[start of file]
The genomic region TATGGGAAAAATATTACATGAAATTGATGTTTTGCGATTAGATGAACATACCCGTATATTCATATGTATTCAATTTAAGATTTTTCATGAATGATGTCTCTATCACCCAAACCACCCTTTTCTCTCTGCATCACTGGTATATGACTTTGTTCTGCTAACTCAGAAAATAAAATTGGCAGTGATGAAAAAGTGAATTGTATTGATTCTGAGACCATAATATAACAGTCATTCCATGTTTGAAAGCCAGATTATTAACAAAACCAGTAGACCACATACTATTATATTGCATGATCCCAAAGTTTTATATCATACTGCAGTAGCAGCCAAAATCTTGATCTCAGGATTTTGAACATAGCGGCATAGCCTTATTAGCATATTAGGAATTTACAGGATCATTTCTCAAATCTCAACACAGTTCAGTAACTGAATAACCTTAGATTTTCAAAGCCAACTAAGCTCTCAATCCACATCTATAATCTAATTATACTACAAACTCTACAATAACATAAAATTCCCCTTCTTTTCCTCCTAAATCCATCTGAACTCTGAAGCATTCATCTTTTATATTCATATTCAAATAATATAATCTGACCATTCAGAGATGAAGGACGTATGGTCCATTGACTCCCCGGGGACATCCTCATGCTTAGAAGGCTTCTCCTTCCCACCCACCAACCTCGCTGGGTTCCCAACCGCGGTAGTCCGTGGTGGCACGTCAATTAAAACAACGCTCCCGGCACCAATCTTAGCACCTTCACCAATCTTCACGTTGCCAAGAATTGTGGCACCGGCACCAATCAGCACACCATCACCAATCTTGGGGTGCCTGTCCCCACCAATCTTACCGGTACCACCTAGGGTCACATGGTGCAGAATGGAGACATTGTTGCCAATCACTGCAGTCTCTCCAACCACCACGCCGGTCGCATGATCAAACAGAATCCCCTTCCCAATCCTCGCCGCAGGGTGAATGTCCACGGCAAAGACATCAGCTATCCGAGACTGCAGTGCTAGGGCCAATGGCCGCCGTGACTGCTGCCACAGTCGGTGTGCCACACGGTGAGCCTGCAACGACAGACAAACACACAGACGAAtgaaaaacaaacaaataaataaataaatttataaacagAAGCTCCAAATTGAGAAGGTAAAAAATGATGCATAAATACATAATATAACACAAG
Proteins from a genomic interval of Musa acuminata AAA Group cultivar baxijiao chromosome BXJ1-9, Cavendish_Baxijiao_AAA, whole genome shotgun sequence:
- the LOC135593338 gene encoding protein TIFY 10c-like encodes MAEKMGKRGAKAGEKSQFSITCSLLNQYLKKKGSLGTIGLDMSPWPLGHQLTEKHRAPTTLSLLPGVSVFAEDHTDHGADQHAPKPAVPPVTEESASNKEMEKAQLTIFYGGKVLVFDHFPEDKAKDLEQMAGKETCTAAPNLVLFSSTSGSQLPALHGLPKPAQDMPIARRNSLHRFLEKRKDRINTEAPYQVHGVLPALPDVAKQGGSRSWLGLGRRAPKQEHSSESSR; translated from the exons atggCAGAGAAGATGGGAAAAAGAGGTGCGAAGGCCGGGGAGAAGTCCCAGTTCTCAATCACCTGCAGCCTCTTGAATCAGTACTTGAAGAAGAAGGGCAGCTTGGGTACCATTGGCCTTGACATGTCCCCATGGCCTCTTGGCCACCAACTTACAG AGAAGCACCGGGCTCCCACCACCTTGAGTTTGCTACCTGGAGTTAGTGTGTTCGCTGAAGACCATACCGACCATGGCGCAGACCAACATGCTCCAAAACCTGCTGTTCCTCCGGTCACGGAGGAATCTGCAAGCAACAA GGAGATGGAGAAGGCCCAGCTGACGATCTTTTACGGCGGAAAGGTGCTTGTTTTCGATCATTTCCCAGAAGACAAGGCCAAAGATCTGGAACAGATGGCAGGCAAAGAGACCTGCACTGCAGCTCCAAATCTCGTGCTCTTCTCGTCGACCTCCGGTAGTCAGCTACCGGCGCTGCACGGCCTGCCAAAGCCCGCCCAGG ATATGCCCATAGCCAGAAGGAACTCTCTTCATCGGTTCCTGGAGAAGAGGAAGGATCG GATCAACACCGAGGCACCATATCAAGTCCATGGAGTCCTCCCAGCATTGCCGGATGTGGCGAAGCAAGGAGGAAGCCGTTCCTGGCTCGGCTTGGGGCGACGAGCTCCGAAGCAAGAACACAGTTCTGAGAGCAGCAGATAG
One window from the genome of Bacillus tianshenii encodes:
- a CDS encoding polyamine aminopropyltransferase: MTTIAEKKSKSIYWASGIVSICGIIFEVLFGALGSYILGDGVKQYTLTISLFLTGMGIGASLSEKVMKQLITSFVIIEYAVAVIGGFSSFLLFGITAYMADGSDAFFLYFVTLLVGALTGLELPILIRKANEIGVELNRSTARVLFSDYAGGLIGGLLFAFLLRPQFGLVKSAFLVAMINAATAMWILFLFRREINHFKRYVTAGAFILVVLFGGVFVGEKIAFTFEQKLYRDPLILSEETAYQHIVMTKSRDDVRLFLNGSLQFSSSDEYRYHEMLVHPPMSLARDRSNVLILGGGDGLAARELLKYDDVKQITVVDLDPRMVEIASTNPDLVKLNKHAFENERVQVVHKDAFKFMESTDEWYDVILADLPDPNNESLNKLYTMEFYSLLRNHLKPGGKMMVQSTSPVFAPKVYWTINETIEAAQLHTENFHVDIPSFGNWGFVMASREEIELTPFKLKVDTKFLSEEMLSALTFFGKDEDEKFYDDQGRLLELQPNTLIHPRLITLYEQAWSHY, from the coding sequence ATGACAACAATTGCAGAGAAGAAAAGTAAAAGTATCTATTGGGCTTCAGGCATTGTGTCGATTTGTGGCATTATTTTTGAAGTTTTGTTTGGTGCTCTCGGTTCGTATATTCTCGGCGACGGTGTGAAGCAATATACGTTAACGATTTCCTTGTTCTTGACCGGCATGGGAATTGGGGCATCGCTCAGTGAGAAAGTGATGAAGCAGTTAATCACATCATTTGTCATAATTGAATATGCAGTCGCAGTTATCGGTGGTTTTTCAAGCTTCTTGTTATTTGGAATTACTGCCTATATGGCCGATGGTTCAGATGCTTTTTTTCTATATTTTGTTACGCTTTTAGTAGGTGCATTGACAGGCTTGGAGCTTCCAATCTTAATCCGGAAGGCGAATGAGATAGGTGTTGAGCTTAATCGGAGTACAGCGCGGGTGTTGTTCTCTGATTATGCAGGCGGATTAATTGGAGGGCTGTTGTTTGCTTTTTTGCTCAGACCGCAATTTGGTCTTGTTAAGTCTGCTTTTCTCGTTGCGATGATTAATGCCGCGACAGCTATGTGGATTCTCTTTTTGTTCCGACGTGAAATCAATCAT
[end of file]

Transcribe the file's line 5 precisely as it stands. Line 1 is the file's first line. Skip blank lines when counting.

- a CDS encoding polyamine aminopropyltransferase: MTTIAEKKSKSIYWASGIVSICGIIFEVLFGALGSYILGDGVKQYTLTISLFLTGMGIGASLSEKVMKQLITSFVIIEYAVAVIGGFSSFLLFGITAYMADGSDAFFLYFVTLLVGALTGLELPILIRKANEIGVELNRSTARVLFSDYAGGLIGGLLFAFLLRPQFGLVKSAFLVAMINAATAMWILFLFRREINHFKRYVTAGAFILVVLFGGVFVGEKIAFTFEQKLYRDPLILSEETAYQHIVMTKSRDDVRLFLNGSLQFSSSDEYRYHEMLVHPPMSLARDRSNVLILGGGDGLAARELLKYDDVKQITVVDLDPRMVEIASTNPDLVKLNKHAFENERVQVVHKDAFKFMESTDEWYDVILADLPDPNNESLNKLYTMEFYSLLRNHLKPGGKMMVQSTSPVFAPKVYWTINETIEAAQLHTENFHVDIPSFGNWGFVMASREEIELTPFKLKVDTKFLSEEMLSALTFFGKDEDEKFYDDQGRLLELQPNTLIHPRLITLYEQAWSHY, from the coding sequence ATGACAACAATTGCAGAGAAGAAAAGTAAAAGTATCTATTGGGCTTCAGGCATTGTGTCGATTTGTGGCATTATTTTTGAAGTTTTGTTTGGTGCTCTCGGTTCGTATATTCTCGGCGACGGTGTGAAGCAATATACGTTAACGATTTCCTTGTTCTTGACCGGCATGGGAATTGGGGCATCGCTCAGTGAGAAAGTGATGAAGCAGTTAATCACATCATTTGTCATAATTGAATATGCAGTCGCAGTTATCGGTGGTTTTTCAAGCTTCTTGTTATTTGGAATTACTGCCTATATGGCCGATGGTTCAGATGCTTTTTTTCTATATTTTGTTACGCTTTTAGTAGGTGCATTGACAGGCTTGGAGCTTCCAATCTTAATCCGGAAGGCGAATGAGATAGGTGTTGAGCTTAATCGGAGTACAGCGCGGGTGTTGTTCTCTGATTATGCAGGCGGATTAATTGGAGGGCTGTTGTTTGCTTTTTTGCTCAGACCGCAATTTGGTCTTGTTAAGTCTGCTTTTCTCGTTGCGATGATTAATGCCGCGACAGCTATGTGGATTCTCTTTTTGTTCCGACGTGAAATCAATCAT